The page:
Food delivery firm Foodora pulls out of Australia

  • The company faced criticism from unions about worker payments and faced legal action
- AGENCE FRANCE-PRESSE, BERLIN

Aug 5, 2018-

Food delivery service Foodora is pulling out of Australia this month, with the Germany-based firm saying it is shifting focus to other markets months after being hit with lawsuits over its treatment of workers.

The announcement came as Foodora’s parent company Delivery Hero said it also planned divestment of its operations in France, Italy, the Netherlands and Brazil, without specifying when it would do so.

Big cities worldwide have seen a proliferation of food delivery bikes and mopeds zipping around the streets in recent years that have revolutionised the industry and stoked debate, strikes and legal challenges over precarious conditions for workers in the new “gig economy”.

In Australia Foodora, alongside rivals Uber Eats and Deliveroo, is among the meal delivery platforms that allow people to order from local restaurants via mobile phones.

“Foodora has announced... its decision to leave the Australian market and cease operations in response to a shift in focus towards other markets where the company currently sees a higher potential for growth,” the group said in a statement Thursday.

The service, which entered Australia in 2015, will wind down and close by August 20, the company said.

Also Thursday it said in Berlin that it planned to divest itself of operations in France, Italy, the Netherlands and Brazil while buying online food delivery operations in Romania and Argentina and taking a stake in a Spain-based service that also operates in France and Italy.

Its CEO Niklas Oestberg told journalists that “we prefer to be leader, to have scale” and that “in the markets where we are not leader, and we don’t see a clear path to leadership ... we will either sell ... or eventually shut down”.

Foodora has faced criticism from Australian unions about its operations in recent months, and is facing a Federal Court action by the government’s Fair Work Ombudsman (FWO).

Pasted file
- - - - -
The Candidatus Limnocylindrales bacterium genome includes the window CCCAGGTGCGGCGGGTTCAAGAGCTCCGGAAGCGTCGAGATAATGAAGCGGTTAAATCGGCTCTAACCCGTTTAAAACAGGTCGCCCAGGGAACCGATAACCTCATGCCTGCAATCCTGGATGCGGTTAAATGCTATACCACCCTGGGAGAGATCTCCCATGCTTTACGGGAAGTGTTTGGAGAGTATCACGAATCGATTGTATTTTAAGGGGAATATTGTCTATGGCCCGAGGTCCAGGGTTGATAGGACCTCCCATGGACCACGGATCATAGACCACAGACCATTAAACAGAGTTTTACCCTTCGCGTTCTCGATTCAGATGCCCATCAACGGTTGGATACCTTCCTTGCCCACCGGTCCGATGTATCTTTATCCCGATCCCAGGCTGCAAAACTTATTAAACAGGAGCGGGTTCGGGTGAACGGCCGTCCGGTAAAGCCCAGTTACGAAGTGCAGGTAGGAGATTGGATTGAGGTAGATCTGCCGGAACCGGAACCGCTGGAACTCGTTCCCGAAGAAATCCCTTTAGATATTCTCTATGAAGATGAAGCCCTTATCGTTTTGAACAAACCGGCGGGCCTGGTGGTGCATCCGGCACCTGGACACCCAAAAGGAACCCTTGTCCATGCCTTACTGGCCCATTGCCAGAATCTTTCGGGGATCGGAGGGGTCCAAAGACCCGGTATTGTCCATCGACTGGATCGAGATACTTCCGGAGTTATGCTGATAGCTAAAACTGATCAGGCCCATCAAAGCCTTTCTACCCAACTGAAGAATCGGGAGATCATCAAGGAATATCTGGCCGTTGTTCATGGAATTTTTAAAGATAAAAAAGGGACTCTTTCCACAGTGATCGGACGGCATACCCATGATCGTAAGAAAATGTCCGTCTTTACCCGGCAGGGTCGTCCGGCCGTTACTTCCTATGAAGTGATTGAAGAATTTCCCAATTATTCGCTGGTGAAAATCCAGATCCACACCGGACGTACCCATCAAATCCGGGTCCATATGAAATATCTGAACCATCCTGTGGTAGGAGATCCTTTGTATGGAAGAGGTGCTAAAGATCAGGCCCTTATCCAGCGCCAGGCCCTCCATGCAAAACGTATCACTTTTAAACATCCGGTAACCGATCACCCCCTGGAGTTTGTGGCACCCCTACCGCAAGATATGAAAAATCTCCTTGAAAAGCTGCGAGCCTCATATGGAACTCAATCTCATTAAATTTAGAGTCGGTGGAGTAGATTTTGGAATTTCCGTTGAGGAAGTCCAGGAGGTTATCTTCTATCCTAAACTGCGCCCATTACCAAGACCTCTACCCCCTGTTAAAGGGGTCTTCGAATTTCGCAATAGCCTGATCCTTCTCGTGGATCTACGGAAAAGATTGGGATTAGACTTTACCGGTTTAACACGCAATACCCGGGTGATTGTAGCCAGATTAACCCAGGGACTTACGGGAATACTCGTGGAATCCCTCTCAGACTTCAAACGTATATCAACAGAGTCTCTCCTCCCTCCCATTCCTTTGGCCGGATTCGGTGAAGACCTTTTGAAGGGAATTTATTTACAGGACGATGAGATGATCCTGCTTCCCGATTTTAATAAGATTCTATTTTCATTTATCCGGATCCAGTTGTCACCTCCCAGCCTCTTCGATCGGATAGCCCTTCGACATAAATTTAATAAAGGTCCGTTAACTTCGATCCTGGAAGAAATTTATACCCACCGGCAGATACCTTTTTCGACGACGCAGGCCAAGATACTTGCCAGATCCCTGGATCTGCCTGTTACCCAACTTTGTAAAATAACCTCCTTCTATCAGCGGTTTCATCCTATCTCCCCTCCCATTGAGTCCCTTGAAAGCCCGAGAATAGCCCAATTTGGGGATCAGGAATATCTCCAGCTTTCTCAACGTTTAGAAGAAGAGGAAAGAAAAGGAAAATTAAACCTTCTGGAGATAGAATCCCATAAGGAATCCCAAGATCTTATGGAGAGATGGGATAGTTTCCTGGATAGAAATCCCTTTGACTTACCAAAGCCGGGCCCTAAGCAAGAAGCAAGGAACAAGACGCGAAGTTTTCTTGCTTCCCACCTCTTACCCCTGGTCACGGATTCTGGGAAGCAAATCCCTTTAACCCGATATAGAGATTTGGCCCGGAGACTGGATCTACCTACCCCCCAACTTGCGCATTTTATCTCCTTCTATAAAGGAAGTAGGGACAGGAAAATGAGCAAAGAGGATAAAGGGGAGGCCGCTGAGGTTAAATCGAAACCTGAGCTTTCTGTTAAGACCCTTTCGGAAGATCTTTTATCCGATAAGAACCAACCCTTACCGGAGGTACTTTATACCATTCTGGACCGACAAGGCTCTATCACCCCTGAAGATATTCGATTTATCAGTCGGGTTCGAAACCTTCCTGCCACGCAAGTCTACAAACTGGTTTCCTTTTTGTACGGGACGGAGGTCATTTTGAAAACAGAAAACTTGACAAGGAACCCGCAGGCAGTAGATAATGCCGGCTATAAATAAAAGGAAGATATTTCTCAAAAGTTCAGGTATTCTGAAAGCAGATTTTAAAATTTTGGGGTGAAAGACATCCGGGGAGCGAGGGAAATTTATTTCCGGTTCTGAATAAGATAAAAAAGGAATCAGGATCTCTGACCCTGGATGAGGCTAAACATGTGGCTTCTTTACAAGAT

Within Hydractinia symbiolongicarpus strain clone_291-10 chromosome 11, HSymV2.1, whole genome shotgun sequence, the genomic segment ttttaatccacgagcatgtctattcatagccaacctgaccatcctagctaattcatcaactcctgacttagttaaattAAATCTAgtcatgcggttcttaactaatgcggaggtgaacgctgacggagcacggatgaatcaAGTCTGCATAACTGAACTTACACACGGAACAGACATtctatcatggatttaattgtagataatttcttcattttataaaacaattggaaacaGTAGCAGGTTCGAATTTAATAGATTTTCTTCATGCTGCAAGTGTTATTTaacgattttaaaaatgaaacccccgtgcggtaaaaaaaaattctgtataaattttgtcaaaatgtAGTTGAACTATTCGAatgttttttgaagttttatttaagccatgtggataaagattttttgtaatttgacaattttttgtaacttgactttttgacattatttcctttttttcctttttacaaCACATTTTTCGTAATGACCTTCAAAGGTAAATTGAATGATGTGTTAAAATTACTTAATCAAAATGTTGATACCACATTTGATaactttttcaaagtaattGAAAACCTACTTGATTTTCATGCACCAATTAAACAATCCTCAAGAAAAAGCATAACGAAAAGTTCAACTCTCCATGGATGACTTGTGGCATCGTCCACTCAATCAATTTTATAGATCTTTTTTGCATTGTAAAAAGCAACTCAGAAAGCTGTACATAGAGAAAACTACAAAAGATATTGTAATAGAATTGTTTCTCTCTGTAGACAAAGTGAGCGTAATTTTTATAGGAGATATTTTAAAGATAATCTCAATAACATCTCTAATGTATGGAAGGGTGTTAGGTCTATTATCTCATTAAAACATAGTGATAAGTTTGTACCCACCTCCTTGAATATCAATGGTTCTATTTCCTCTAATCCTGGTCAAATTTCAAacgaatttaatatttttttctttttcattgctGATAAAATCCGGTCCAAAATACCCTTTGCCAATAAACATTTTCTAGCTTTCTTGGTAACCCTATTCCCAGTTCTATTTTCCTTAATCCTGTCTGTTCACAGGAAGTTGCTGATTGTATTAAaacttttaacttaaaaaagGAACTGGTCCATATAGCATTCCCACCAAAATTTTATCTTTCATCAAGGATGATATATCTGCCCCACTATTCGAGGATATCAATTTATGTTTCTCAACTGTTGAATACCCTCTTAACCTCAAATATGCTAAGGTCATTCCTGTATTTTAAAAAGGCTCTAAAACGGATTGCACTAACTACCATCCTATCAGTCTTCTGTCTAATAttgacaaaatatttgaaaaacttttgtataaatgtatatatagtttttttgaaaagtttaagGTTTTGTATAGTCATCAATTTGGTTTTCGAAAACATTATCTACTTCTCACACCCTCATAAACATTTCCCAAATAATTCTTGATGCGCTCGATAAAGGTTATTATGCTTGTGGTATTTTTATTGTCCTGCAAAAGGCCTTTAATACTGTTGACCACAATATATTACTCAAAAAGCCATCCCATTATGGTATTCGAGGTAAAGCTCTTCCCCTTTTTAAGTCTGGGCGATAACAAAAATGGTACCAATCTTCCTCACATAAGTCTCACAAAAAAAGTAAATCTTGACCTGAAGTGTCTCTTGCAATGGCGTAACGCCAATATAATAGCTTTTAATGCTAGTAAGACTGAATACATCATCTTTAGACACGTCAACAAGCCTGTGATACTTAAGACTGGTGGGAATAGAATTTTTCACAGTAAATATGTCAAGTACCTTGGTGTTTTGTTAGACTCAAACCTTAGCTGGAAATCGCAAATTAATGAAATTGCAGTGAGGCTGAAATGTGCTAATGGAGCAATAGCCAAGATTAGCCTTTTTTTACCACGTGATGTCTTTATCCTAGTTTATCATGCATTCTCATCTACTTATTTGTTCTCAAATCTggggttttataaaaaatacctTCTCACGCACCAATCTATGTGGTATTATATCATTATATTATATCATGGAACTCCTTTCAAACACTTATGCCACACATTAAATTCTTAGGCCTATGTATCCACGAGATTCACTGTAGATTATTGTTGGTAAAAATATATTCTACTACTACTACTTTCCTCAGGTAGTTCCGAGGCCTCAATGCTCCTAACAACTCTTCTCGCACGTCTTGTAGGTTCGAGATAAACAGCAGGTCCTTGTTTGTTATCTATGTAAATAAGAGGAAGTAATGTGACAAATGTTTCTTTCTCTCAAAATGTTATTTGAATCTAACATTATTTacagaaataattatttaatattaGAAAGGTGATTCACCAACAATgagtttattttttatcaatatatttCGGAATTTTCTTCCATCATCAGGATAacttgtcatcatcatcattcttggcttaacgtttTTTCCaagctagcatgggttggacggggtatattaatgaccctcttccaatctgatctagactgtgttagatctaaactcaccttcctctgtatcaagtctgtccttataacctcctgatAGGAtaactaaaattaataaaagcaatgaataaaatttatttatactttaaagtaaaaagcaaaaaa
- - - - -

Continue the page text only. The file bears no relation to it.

The ombudsman, which filed the legal action in June on behalf of three workers in 2015, alleged that the company “engaged in sham contracting activity that resulted in the underpayment of workers”.

The government agency said the delivery service breached Australian laws by misrepresenting to the trio that they were independent contractors when they were in fact employees of Foodora.

As a result, they were allegedly underpaid by the company.

The FWO said the lawsuit would serve as a test case for the rights of workers amid the rise of gig economy businesses.

The Transport Workers’ Union claimed Foodora’s exit was so it could “avoid responsibility for paying its riders millions of dollars in backpay as a result of wage theft”.

The union said in March it was taking two cases to the Fair Work Commission, Australia’s national workplace relations tribunal, alleging Foodora unfairly sacked two delivery riders.

One rider, Josh Klooger, told national broadcaster ABC he believed he was dismissed after two years with the company for talking about his pay and conditions.

Foodora has said it would not comment on the cases as they are before the courts.

Last month, food-bike delivery staff working for companies like Foodora, Uber Eats and Deliveroo went on a week-long strike in France to demand better pay and benefits.

They demanded standardised pay for a guaranteed minimum number of hours’ work per cyclist, as well as bonuses for working evenings, weekends and when it is raining.

The cyclists accused the government of helping to make permanent what it called “a system based on the precariousness of its workers” through planned legislation.

And a Spanish court in June ruled that a Deliveroo rider should have been treated as an employee, and not as a self-employed contractor, in the first ruling over the rights of such workers in the country.

Published: 05-08-2018 08:38

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